Status: Active Town
Current Population: 700
Peak Population: na
Elevation: 7,760 Feet
Primary Mineral: Silver
Originally established by miners chasing silver and gold in the surrounding mountains, the town at one time, boasted more horses and mules than people. Prospectors arrived in the area in 1875 searching for silver and gold. At the height of the mining, Ouray had more than active 30 mines. The town was incorporated in 2 October 1876, Ouray was named after Chief Ouray of the Utes, a Native American tribe. By 1877 Ouray had grown to over 1,000 in population and was named county seat of the newly formed Ouray County on 8 March 1877.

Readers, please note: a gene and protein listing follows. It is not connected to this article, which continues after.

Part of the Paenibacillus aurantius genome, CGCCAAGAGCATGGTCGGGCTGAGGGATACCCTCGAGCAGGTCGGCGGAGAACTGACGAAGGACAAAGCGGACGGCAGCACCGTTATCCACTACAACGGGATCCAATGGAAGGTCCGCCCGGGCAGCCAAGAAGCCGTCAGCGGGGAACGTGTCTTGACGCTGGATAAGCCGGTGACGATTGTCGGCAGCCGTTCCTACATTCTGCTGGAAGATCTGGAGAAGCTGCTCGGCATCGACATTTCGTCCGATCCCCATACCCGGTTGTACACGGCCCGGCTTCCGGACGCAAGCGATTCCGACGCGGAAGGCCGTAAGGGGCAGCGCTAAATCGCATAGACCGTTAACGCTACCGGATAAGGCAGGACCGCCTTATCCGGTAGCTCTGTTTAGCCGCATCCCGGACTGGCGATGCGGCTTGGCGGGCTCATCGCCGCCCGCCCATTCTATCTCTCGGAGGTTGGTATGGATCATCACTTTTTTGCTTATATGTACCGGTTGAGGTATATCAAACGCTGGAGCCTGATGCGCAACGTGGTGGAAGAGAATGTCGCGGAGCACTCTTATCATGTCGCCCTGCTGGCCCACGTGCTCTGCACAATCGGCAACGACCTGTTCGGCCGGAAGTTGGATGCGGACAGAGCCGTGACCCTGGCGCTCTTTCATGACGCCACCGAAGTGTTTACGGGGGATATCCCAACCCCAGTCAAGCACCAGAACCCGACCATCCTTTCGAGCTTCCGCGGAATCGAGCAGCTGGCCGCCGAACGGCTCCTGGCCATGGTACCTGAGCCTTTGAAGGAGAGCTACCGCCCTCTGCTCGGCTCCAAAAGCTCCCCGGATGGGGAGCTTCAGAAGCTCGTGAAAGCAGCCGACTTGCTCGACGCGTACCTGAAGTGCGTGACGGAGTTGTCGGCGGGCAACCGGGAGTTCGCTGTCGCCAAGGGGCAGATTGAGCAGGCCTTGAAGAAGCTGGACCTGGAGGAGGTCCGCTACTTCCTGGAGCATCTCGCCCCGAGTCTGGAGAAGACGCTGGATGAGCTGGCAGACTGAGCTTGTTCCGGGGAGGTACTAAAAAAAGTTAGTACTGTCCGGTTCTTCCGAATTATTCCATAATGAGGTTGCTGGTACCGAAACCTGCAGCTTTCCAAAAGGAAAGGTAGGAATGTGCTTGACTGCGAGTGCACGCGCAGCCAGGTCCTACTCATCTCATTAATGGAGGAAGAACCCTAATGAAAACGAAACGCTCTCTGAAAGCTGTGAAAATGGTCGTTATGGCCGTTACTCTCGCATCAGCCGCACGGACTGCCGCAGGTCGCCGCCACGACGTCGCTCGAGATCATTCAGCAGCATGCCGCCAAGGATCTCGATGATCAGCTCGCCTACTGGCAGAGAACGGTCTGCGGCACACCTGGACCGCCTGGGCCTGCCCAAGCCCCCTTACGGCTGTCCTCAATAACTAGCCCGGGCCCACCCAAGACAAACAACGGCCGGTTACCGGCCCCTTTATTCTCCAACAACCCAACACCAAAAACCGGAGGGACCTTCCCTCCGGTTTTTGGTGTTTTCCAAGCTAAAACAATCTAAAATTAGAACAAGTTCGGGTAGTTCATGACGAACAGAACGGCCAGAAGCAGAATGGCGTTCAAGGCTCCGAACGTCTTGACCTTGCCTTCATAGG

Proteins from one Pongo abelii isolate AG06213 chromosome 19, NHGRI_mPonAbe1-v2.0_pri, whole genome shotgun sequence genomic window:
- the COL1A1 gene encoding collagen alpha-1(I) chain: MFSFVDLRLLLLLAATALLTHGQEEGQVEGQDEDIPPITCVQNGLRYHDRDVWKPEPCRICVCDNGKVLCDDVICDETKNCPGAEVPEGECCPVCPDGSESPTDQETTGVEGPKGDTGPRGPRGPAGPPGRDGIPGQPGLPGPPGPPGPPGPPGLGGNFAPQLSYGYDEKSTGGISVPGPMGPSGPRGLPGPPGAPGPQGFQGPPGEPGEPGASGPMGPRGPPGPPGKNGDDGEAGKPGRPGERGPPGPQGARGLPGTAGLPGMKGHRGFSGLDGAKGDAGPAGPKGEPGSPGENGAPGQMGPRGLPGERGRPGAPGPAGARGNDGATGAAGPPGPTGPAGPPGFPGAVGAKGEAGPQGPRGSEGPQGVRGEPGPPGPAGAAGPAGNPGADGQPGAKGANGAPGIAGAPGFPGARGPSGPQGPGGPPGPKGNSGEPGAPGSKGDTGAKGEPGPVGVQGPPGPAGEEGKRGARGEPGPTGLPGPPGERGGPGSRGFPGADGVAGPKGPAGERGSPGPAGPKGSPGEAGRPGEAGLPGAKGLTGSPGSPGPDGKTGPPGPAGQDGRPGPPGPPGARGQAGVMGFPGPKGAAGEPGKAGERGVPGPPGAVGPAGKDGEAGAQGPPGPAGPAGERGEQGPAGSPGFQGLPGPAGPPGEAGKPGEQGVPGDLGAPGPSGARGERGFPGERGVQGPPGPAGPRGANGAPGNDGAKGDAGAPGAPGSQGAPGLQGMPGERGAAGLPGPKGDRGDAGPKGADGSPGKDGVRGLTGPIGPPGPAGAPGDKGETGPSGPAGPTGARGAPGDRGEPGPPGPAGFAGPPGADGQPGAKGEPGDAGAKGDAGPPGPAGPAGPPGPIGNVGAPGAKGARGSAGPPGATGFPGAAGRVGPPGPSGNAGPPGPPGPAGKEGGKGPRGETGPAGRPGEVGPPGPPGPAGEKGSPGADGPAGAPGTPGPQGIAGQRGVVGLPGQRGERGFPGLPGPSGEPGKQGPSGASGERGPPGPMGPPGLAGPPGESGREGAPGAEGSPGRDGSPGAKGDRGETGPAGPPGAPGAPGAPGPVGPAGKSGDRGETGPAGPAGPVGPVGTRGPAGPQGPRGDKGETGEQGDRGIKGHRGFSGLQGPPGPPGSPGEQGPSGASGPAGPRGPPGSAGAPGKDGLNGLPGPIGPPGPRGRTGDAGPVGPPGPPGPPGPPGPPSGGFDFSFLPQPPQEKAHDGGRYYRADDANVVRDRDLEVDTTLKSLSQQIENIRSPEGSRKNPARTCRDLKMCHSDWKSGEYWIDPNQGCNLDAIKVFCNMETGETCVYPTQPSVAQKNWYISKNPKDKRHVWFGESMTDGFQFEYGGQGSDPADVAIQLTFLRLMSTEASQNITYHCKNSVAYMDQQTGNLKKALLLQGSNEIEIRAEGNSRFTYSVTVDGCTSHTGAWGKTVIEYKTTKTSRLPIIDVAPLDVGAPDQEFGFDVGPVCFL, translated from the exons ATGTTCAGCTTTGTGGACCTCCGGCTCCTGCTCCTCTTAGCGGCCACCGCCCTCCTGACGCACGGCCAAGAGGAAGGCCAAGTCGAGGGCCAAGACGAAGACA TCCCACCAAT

The Denver & Rio Grande Railway arrived in Ouray on 21 December 1887, it would stay until the automobile and trucks caused a decline in traffic, the last regularly scheduled passenger train was 14 September 1930. The line between Ouray and Ridgway was abandoned on 21 March 1953.
The entire town is registered as a National Historic District with most of the building dating back to the late 1800's. The Beaumont Hotel, Ouray City Hall, Ouray County Courthouse, St. Elmo Hotel, St. Joseph's Miners' Hospital (currently housing the Ouray County Historical Society and Museum), Western Hotel, and Wright's Opera House are all on the National Register of Historic Places.
In the fall of 1968 the film True Grit was filmed in Ouray County, including some scenes in the town of Ouray, most notably the Ouray County Court House.
Text courtesy of Wikipedia